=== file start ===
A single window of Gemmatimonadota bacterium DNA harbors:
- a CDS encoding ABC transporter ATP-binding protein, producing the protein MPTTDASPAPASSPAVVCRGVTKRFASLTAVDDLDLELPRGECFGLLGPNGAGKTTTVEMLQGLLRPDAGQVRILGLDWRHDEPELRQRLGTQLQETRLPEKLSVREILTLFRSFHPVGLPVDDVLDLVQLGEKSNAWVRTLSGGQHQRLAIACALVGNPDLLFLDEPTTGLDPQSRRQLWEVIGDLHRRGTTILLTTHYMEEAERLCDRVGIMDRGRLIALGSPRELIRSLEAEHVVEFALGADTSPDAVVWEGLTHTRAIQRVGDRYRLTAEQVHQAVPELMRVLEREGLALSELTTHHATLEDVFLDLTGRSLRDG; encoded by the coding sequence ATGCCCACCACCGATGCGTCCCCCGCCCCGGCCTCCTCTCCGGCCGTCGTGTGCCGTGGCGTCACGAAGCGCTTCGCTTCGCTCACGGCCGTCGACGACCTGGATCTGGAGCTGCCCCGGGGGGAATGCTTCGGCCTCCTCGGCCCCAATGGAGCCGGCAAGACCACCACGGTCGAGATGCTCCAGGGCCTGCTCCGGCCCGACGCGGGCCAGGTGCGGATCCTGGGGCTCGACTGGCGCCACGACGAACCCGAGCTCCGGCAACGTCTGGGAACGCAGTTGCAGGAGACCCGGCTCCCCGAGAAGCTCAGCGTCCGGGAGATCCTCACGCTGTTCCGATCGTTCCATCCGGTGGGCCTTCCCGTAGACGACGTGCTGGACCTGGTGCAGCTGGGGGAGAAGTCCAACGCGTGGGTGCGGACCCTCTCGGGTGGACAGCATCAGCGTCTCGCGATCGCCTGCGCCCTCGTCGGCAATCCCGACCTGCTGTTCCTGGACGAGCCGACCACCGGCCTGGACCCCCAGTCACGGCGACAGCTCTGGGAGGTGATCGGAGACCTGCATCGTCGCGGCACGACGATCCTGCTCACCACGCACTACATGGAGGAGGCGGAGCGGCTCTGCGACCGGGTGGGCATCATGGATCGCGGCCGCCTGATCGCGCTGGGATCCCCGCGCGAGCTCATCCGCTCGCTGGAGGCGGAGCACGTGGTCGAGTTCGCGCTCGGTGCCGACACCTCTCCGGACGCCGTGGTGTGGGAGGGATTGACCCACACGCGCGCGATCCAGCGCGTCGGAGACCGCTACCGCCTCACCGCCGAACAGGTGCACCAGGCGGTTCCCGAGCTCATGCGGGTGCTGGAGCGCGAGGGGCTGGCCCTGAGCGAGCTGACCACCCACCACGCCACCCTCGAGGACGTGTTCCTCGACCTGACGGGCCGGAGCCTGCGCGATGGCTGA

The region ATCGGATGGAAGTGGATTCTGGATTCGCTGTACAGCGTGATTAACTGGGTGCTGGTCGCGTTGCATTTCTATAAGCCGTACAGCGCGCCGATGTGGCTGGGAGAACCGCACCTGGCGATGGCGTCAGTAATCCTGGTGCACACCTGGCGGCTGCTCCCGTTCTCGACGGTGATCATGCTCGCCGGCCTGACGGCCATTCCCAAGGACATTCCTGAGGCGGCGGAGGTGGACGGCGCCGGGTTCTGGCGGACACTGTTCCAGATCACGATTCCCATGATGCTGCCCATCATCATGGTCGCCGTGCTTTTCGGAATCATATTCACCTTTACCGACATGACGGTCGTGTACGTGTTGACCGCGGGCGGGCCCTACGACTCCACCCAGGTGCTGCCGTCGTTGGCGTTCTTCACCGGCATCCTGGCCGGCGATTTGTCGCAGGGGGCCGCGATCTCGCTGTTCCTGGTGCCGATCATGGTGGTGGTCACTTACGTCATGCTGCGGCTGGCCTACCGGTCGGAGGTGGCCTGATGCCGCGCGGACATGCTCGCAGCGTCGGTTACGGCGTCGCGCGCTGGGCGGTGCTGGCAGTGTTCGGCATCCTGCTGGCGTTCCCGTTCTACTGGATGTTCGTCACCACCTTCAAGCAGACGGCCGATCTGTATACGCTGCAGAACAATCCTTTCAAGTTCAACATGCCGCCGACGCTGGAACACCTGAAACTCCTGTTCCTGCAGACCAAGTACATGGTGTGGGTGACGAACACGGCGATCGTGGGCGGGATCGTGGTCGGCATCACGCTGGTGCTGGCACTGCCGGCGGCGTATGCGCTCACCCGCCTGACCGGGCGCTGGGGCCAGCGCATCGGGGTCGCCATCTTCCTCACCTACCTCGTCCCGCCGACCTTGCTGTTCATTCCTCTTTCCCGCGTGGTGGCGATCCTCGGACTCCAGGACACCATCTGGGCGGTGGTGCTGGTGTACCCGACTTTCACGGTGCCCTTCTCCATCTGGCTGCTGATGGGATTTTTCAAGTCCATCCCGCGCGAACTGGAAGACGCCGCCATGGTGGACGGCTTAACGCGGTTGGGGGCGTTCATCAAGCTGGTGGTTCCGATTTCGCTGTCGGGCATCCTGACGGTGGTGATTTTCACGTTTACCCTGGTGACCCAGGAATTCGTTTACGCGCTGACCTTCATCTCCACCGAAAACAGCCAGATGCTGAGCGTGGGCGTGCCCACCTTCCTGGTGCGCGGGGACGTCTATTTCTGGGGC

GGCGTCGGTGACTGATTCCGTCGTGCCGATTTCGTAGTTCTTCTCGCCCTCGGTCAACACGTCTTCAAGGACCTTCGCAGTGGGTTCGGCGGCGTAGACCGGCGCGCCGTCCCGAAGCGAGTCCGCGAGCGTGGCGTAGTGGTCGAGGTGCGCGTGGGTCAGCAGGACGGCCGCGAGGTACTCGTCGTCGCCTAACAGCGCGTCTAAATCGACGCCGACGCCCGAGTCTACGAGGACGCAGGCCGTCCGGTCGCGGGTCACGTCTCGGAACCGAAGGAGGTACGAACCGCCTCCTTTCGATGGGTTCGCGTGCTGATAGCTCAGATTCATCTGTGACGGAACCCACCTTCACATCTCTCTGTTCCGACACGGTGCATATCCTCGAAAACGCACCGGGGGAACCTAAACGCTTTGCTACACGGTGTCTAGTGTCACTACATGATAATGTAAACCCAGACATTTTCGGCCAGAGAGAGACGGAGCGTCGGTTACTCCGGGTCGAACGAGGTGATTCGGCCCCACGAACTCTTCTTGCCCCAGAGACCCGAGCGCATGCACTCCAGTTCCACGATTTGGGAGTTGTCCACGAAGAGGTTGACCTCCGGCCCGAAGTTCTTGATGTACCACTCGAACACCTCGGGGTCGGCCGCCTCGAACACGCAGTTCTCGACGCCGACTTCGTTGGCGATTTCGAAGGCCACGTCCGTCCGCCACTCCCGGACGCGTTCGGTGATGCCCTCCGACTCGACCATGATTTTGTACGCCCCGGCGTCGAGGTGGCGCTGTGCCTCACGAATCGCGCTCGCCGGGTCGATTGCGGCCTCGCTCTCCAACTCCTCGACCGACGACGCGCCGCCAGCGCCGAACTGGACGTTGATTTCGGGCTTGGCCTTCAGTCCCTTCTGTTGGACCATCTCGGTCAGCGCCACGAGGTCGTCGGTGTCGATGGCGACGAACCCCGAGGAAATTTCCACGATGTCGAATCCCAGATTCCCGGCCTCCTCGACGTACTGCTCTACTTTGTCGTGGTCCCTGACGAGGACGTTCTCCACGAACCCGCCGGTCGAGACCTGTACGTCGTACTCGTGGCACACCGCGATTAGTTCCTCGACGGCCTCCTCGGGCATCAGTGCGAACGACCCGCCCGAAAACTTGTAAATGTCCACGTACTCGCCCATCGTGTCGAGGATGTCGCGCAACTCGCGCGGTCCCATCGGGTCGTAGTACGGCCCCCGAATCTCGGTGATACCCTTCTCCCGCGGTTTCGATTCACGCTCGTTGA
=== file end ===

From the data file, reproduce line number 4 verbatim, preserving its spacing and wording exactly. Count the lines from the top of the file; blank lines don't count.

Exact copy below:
GGCGTCGGTGACTGATTCCGTCGTGCCGATTTCGTAGTTCTTCTCGCCCTCGGTCAACACGTCTTCAAGGACCTTCGCAGTGGGTTCGGCGGCGTAGACCGGCGCGCCGTCCCGAAGCGAGTCCGCGAGCGTGGCGTAGTGGTCGAGGTGCGCGTGGGTCAGCAGGACGGCCGCGAGGTACTCGTCGTCGCCTAACAGCGCGTCTAAATCGACGCCGACGCCCGAGTCTACGAGGACGCAGGCCGTCCGGTCGCGGGTCACGTCTCGGAACCGAAGGAGGTACGAACCGCCTCCTTTCGATGGGTTCGCGTGCTGATAGCTCAGATTCATCTGTGACGGAACCCACCTTCACATCTCTCTGTTCCGACACGGTGCATATCCTCGAAAACGCACCGGGGGAACCTAAACGCTTTGCTACACGGTGTCTAGTGTCACTACATGATAATGTAAACCCAGACATTTTCGGCCAGAGAGAGACGGAGCGTCGGTTACTCCGGGTCGAACGAGGTGATTCGGCCCCACGAACTCTTCTTGCCCCAGAGACCCGAGCGCATGCACTCCAGTTCCACGATTTGGGAGTTGTCCACGAAGAGGTTGACCTCCGGCCCGAAGTTCTTGATGTACCACTCGAACACCTCGGGGTCGGCCGCCTCGAACACGCAGTTCTCGACGCCGACTTCGTTGGCGATTTCGAAGGCCACGTCCGTCCGCCACTCCCGGACGCGTTCGGTGATGCCCTCCGACTCGACCATGATTTTGTACGCCCCGGCGTCGAGGTGGCGCTGTGCCTCACGAATCGCGCTCGCCGGGTCGATTGCGGCCTCGCTCTCCAACTCCTCGACCGACGACGCGCCGCCAGCGCCGAACTGGACGTTGATTTCGGGCTTGGCCTTCAGTCCCTTCTGTTGGACCATCTCGGTCAGCGCCACGAGGTCGTCGGTGTCGATGGCGACGAACCCCGAGGAAATTTCCACGATGTCGAATCCCAGATTCCCGGCCTCCTCGACGTACTGCTCTACTTTGTCGTGGTCCCTGACGAGGACGTTCTCCACGAACCCGCCGGTCGAGACCTGTACGTCGTACTCGTGGCACACCGCGATTAGTTCCTCGACGGCCTCCTCGGGCATCAGTGCGAACGACCCGCCCGAAAACTTGTAAATGTCCACGTACTCGCCCATCGTGTCGAGGATGTCGCGCAACTCGCGCGGTCCCATCGGGTCGTAGTACGGCCCCCGAATCTCGGTGATACCCTTCTCCCGCGGTTTCGATTCACGCTCGTTGA